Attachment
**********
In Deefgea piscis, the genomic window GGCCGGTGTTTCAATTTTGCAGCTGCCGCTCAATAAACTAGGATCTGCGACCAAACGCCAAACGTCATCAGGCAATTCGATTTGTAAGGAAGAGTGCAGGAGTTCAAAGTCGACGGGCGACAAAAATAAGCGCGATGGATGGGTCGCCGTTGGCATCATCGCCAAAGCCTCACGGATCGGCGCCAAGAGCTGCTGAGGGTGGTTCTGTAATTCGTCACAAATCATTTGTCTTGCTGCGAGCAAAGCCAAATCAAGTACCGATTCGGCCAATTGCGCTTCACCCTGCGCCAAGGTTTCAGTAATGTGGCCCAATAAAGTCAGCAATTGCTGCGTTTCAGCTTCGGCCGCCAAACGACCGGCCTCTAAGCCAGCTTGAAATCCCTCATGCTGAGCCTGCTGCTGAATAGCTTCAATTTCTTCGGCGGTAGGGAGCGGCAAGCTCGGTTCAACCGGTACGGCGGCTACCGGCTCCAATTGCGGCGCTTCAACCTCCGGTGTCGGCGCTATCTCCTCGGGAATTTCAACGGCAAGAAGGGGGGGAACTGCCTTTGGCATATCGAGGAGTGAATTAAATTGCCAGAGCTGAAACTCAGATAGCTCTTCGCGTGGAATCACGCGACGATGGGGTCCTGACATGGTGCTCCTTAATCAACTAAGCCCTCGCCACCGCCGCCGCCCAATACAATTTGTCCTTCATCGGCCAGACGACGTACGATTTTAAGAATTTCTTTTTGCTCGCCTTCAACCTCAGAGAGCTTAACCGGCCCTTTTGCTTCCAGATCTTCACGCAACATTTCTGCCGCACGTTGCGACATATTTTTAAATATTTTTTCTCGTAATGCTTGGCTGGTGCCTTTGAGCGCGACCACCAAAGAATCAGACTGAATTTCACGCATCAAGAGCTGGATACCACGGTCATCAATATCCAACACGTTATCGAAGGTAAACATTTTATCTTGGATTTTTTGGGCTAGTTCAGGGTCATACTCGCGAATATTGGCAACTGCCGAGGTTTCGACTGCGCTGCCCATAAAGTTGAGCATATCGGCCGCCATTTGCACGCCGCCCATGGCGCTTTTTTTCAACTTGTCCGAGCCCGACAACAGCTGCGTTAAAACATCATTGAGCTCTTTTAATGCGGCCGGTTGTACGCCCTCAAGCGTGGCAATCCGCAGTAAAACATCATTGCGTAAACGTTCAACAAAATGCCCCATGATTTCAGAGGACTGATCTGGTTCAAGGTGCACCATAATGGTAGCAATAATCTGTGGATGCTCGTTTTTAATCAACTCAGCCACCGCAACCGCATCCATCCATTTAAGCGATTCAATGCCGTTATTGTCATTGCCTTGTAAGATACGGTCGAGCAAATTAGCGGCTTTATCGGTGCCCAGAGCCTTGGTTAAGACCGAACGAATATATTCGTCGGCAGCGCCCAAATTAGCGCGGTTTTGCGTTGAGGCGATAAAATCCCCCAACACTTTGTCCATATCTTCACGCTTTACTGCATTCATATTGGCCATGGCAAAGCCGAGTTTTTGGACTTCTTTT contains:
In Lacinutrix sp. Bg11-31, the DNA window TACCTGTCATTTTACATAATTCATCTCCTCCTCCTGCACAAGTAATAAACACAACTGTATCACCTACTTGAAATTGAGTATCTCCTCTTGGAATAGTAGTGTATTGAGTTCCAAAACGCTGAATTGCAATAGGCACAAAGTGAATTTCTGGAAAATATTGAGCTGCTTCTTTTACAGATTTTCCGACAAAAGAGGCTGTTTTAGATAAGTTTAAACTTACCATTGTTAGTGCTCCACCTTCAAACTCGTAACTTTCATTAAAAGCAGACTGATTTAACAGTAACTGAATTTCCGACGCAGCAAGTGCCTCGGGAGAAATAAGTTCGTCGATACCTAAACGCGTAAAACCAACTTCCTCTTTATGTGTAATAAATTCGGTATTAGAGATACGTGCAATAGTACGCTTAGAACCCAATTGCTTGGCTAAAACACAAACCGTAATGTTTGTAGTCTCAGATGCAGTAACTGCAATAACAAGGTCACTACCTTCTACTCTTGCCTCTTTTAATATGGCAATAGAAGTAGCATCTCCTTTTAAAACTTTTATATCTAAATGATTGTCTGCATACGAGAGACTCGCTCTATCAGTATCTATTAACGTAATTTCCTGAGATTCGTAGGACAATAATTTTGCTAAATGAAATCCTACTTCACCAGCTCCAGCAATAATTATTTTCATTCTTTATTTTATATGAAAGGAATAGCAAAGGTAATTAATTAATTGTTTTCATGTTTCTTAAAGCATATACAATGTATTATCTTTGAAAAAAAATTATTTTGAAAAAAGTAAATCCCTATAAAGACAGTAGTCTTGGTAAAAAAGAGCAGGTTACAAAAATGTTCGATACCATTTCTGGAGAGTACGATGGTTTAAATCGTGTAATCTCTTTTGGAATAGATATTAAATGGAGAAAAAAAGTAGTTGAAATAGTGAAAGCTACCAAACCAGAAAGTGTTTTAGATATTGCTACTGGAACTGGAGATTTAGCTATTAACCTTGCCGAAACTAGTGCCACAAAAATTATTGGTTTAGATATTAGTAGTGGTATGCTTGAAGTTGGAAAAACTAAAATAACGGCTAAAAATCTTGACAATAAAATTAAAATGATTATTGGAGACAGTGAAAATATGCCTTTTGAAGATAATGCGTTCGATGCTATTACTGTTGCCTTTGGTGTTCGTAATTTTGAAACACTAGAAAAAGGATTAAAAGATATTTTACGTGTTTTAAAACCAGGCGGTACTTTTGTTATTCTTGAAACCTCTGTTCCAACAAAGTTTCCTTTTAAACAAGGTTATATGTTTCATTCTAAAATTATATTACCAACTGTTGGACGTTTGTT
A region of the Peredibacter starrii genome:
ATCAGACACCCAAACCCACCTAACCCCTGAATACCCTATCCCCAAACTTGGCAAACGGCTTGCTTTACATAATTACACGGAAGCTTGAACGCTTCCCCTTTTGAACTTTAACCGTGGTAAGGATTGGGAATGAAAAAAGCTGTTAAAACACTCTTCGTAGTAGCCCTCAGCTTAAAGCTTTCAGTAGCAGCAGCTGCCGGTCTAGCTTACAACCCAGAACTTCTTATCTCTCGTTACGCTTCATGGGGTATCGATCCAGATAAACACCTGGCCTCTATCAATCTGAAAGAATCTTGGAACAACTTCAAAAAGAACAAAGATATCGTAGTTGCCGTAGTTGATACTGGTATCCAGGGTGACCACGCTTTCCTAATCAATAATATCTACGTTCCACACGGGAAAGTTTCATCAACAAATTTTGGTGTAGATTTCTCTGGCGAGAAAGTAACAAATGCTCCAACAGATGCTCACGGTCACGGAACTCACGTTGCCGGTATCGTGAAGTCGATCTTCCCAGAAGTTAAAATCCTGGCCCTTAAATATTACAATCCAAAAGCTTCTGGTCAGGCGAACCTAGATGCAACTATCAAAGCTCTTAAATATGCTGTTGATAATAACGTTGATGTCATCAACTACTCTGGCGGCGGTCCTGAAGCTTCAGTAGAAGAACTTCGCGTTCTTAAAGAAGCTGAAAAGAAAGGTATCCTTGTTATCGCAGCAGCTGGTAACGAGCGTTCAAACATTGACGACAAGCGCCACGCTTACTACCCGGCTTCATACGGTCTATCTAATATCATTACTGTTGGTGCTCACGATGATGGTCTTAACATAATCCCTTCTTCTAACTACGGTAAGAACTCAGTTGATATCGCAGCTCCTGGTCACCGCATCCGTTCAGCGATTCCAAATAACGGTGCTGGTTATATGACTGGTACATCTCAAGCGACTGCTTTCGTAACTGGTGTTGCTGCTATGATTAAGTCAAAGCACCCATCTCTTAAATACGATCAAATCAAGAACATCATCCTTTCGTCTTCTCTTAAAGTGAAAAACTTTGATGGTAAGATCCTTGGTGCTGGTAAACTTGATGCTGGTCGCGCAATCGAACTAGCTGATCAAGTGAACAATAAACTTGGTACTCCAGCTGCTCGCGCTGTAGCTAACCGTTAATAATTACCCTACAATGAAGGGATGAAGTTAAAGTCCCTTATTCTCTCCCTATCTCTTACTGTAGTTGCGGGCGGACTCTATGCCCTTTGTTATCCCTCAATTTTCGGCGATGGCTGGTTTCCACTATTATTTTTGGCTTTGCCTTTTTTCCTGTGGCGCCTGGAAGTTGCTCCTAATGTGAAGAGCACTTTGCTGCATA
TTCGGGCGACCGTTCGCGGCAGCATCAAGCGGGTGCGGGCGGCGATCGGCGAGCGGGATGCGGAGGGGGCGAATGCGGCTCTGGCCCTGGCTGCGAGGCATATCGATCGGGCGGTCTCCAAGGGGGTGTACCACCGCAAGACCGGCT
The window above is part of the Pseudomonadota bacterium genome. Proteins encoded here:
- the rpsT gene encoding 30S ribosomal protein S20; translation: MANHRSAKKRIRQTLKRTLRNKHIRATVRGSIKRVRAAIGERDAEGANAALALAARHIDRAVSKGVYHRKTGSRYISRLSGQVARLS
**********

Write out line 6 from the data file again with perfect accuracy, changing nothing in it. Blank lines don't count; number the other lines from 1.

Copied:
The window above is part of the Pseudomonadota bacterium genome. Proteins encoded here: